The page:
HomeNewsBriefParaguay Seizes Drug Traffickers' Airport Scanner
BRIEF

Paraguay Seizes Drug Traffickers' Airport Scanner

PARAGUAY / 8 AUG 2012 BY CHRISTOPHER LOOFT EN

Paraguayan authorities intercepted an airport scanning machine bound for a suspected transatlantic drug trafficking operation, evidence of the increasingly sophisticated technologies being employed to avoid detection.

The scanning equipment (see photo) was seized on July 25 outside of Paraguay's capital Asuncion as part of a joint operation between Paraguayan and Spanish officials. According to authorities, it likely would have been used to prepare drug shipments meant for air transport by evaluating what containers with cocaine could evade detection. Airport security systems typically employ similar scanners to the one seized.

The intended recipient of the scanner was Conagra Meat & Poultry, a company suspected of being used as a front for drug trafficking and run by the Spanish citizen Fernando Stimac Jaen, reported Ultima Hora. Stimac was detained at his home in Asuncion in May along with a Colombian citizen and 420 kilograms of cocaine.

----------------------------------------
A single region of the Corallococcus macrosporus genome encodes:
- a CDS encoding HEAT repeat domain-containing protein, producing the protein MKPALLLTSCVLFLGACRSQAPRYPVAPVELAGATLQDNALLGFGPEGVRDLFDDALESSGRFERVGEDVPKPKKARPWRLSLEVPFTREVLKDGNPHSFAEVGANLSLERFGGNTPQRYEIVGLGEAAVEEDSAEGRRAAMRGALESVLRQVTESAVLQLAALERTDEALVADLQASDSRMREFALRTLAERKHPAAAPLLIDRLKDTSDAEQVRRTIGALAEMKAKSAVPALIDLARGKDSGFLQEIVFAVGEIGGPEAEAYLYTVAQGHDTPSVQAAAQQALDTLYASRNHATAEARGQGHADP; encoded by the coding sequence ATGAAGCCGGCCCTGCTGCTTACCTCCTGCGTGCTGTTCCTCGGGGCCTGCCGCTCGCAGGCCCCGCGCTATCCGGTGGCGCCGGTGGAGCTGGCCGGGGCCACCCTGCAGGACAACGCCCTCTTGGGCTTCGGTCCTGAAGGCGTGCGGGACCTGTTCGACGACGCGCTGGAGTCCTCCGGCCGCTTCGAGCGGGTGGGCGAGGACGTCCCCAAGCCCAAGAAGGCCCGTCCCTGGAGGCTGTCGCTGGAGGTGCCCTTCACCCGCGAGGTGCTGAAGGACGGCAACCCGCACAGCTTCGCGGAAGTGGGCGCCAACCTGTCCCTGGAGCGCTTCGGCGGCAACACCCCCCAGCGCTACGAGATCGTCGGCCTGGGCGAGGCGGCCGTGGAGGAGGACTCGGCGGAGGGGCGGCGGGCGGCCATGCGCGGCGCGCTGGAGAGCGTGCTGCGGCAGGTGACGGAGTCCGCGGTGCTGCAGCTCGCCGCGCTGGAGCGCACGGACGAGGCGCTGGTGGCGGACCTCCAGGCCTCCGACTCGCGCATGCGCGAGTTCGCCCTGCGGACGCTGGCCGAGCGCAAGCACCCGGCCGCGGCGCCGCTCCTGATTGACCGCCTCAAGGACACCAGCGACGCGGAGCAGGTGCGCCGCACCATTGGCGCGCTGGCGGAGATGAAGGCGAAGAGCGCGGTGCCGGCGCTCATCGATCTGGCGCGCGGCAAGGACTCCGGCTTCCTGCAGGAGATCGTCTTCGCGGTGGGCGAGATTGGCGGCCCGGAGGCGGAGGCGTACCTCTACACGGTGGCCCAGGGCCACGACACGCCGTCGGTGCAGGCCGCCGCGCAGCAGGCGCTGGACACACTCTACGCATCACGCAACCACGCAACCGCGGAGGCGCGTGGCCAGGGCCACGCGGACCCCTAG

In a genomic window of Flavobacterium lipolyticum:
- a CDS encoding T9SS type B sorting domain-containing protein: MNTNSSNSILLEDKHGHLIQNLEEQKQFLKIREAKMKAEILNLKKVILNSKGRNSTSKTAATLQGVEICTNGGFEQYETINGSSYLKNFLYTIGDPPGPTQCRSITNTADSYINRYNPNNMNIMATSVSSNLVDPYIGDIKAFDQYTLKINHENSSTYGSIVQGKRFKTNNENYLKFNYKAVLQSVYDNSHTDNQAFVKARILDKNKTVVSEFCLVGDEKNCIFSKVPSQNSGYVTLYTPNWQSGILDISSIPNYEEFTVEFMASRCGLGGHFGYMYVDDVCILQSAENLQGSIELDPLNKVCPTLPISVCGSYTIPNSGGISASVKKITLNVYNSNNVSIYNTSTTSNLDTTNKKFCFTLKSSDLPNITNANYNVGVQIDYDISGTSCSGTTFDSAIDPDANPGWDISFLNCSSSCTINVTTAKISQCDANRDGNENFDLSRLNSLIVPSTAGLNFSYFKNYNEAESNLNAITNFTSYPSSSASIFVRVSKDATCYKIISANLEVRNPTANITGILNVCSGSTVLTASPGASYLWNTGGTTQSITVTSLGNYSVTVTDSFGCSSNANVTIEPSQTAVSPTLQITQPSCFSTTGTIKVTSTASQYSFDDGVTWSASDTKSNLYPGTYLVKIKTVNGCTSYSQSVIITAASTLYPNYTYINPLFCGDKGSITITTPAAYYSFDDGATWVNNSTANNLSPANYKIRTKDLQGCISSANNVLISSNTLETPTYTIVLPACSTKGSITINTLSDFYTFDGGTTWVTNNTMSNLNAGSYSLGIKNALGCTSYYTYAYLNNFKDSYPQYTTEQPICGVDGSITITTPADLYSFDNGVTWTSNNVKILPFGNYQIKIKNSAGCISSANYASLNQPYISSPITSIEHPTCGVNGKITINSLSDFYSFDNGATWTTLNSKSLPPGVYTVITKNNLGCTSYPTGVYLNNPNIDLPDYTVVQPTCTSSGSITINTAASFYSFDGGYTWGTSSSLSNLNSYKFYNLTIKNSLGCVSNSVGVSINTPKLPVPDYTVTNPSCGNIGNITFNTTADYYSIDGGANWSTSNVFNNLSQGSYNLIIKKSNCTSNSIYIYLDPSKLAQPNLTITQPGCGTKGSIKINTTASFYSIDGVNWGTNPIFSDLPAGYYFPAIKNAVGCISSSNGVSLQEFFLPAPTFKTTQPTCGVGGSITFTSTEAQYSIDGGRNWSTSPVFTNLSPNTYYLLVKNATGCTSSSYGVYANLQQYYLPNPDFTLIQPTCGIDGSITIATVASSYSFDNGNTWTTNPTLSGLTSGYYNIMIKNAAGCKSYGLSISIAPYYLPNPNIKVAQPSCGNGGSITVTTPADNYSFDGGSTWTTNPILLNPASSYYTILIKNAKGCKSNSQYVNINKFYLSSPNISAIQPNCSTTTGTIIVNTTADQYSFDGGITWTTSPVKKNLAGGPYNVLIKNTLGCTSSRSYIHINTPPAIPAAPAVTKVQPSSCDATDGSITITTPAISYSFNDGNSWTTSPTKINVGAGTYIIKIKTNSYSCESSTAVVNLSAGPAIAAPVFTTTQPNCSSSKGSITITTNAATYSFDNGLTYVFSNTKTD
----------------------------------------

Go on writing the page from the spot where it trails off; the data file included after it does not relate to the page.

InSight Crime Analysis

Stimac's meat business is alleged to have been created for the sole purpose of trafficking cocaine to Europe and had even signed an agreement with the government in 2011 for the export of Paraguyan tilapia, increasing its strength as a front company. The seizure of a scanner reportedly bound for Stimac's enterprise is a worrying sign of the increased sophistication of techniques used by smugglers to get their product to Europe.

The involvement of Spanish authorities in the operation highlights the importance of Spain an entry point for cocaine bound for Europe. According to the United Nations Office on Drugs and Crime, nearly half of all cocaine seizures in Europe are carried out in Spain.·

Paraguay has become a key transshipment point for cocaine, due in part to its location between major producer Bolivia and consumer Brazil, and also its high levels of corruption in the military and police who are believed to be complicit in trafficking networks. Recently, Paraguayan authorities arrested a former military colonel from the country, along with a Brazilian national, with 40 kilograms of cocaine.

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